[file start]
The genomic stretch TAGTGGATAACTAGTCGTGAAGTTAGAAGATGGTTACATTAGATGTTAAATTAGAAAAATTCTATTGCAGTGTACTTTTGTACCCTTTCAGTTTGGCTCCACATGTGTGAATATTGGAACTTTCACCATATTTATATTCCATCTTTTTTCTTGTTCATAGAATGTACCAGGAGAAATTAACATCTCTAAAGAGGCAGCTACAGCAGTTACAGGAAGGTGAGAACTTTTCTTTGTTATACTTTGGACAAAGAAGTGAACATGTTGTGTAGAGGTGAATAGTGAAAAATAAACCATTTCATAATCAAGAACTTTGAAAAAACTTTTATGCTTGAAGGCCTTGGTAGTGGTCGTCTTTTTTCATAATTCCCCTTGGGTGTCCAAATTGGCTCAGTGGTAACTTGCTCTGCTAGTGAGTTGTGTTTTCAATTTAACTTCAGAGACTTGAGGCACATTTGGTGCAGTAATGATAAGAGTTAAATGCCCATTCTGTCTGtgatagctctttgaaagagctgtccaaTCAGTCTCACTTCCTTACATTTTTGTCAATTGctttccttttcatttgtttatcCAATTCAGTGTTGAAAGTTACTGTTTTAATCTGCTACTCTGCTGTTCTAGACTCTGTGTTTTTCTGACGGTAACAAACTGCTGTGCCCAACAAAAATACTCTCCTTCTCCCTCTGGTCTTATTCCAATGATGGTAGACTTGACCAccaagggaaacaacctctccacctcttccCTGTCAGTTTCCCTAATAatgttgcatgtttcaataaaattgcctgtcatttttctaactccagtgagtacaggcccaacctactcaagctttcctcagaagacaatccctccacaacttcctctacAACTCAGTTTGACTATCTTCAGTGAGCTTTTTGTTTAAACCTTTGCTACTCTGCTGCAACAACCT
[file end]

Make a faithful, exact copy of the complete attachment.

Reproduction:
The genomic stretch TAGTGGATAACTAGTCGTGAAGTTAGAAGATGGTTACATTAGATGTTAAATTAGAAAAATTCTATTGCAGTGTACTTTTGTACCCTTTCAGTTTGGCTCCACATGTGTGAATATTGGAACTTTCACCATATTTATATTCCATCTTTTTTCTTGTTCATAGAATGTACCAGGAGAAATTAACATCTCTAAAGAGGCAGCTACAGCAGTTACAGGAAGGTGAGAACTTTTCTTTGTTATACTTTGGACAAAGAAGTGAACATGTTGTGTAGAGGTGAATAGTGAAAAATAAACCATTTCATAATCAAGAACTTTGAAAAAACTTTTATGCTTGAAGGCCTTGGTAGTGGTCGTCTTTTTTCATAATTCCCCTTGGGTGTCCAAATTGGCTCAGTGGTAACTTGCTCTGCTAGTGAGTTGTGTTTTCAATTTAACTTCAGAGACTTGAGGCACATTTGGTGCAGTAATGATAAGAGTTAAATGCCCATTCTGTCTGtgatagctctttgaaagagctgtccaaTCAGTCTCACTTCCTTACATTTTTGTCAATTGctttccttttcatttgtttatcCAATTCAGTGTTGAAAGTTACTGTTTTAATCTGCTACTCTGCTGTTCTAGACTCTGTGTTTTTCTGACGGTAACAAACTGCTGTGCCCAACAAAAATACTCTCCTTCTCCCTCTGGTCTTATTCCAATGATGGTAGACTTGACCAccaagggaaacaacctctccacctcttccCTGTCAGTTTCCCTAATAatgttgcatgtttcaataaaattgcctgtcatttttctaactccagtgagtacaggcccaacctactcaagctttcctcagaagacaatccctccacaacttcctctacAACTCAGTTTGACTATCTTCAGTGAGCTTTTTGTTTAAACCTTTGCTACTCTGCTGCAACAACCT